With regard to negative declarations for CISWI units received by EPA from state or local agencies, EPA's role is only to notify the public of the receipt of such negative declarations. In this context, in the absence of a prior existing requirement for the State to use voluntary consensus standards (VCS), EPA has no authority to approve or disapprove a CAA section 111(d)/129 negative declaration submission for failure to use VCS. It would thus be inconsistent with applicable law for EPA, when it receives a CAA section 111(d)/129 negative declaration, to use VCS in place of a CAA section 111(d)/ 129 negative declaration that otherwise satisfies the provisions of the Clean Air Act. Thus, the requirements of section 12(d) of the National Technology Transfer and Advancement Act of 1995 (15 U.S.C. 272 note) do not apply. This action does not impose an information collection burden under the provisions of the Paperwork Reduction Act of 1995 (44 U.S.C. 3501 et seq.).
The Congressional Review Act, 5 U.S.C. 801 et seq., as added by the Small Business Regulatory Enforcement Fairness Act of 1996, generally provides that before a rule may take effect, the agency promulgating the rule must submit a rule report, which includes a copy of the rule, to each House of the Congress and to the Comptroller General of the United States. This action is not a rulemaking, however, EPA will submit a report containing this action and other required information to the U.S. Senate, the U.S. House of Representatives, and the Comptroller General of the United States prior to publication of the action in the Federal Register. A major rule cannot take effect until 60 days after it is published in the Federal Register. This action is not a “major rule” as defined by 5 U.S.C. 804(2).Start List of Subjects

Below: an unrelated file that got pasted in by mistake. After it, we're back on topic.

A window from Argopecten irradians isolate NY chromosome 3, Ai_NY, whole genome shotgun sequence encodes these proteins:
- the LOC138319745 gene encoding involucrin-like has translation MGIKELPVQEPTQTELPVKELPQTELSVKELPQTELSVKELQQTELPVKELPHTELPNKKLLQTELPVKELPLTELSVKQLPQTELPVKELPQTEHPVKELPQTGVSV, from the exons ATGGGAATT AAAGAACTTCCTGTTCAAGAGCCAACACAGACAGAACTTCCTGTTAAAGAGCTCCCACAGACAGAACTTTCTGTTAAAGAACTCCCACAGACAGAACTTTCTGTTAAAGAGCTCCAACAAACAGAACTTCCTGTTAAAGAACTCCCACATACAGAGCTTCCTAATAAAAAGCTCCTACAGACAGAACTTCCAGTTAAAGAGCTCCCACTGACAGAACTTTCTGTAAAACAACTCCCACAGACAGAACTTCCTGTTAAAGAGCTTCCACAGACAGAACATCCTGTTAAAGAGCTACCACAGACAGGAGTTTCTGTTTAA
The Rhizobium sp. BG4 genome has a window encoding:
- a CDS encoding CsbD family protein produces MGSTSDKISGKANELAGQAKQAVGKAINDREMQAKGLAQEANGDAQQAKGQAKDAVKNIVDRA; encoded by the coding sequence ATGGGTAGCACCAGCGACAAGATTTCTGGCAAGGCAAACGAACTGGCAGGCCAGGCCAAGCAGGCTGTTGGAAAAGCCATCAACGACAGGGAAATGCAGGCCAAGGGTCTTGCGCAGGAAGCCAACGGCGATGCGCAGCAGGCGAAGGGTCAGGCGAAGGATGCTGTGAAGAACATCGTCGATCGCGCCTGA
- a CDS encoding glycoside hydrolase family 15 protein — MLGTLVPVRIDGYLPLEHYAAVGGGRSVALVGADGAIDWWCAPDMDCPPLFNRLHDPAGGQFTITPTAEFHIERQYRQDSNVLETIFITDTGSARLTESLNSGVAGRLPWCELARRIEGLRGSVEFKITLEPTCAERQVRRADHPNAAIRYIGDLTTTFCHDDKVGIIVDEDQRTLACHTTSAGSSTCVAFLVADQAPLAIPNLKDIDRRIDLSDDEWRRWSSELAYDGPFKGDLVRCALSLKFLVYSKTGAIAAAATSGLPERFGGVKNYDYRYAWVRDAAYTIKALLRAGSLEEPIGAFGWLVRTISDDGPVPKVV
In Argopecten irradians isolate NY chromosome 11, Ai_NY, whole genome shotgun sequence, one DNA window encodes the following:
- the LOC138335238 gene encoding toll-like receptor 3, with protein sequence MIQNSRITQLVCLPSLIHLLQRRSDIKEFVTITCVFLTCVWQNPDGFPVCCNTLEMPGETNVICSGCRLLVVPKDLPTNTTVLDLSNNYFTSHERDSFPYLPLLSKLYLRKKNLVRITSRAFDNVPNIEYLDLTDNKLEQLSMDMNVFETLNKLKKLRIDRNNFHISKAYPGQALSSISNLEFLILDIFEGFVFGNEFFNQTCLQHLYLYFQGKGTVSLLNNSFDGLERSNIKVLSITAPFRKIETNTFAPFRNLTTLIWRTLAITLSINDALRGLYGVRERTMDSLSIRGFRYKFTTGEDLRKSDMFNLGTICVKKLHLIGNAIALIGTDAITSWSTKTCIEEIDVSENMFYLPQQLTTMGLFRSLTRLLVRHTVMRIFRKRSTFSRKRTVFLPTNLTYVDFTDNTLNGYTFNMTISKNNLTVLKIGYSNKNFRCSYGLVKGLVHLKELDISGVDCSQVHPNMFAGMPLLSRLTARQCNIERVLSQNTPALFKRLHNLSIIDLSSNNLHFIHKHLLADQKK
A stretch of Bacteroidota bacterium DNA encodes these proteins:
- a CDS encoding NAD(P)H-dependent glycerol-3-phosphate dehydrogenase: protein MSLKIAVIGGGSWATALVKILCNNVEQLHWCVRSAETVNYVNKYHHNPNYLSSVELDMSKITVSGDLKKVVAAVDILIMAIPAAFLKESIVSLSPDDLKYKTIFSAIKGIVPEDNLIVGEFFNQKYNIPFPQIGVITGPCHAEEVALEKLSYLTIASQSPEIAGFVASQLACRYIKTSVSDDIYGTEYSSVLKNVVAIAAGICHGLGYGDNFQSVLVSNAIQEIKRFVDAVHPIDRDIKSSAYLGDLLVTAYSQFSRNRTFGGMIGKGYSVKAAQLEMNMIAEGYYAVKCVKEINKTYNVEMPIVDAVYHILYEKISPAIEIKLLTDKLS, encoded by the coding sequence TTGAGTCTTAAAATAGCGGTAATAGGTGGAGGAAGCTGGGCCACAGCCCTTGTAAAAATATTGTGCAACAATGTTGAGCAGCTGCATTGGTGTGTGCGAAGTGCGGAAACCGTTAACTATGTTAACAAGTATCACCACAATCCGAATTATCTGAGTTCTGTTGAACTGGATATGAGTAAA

List of Subjects 40 CFR Part 62End List of Subjects Start Signature
Dated: February 9, 2005.
A. Stanley Meiburg,
Acting Regional Administrator, Region 4.
Chapter I, title 40 of the Code of Federal Regulations is amended as follows:End Amendment Part Start Part
PART 62—[AMENDED]End Part Start Amendment Part
1. The authority citation for part 62 continues to read as follows:End Amendment Part
Subpart II—North CarolinaStart Amendment Part
2. Subpart II is amended by adding an undesignated center heading and § 62.8354 to read as follows:End Amendment Part
Air Emissions From Commercial and Industrial Solid Waste Incineration Units
Letters from Forsyth County, Mecklenburg County, and Buncombe County, North Carolina were submitted on November 25, 2002, January 22, 2003 and November 6, 2002, respectively, certifying that there are no Commercial and Industrial Solid Waste Incineration units subject to 40 CFR part 60, subpart DDDD.
Subpart RR—TennesseeStart Amendment Part
3. Subpart RR is amended by adding an undesignated center heading and § 62.10629 to read as follows:End Amendment Part
Air Emissions From Commercial and Industrial Solid Waste Incineration Units
Letters from Chattanooga-Hamilton County, Knox County, and Memphis-Shelby County, Tennessee were submitted on April 23, 2003, November 17, 2002 and October 7, 2002, respectively, certifying that there are no Commercial and Industrial Solid Waste Incineration units subject to 40 CFR part 60, subpart DDDD.
[FR Doc. 05-3675 Filed 2-24-05; 8:45 am]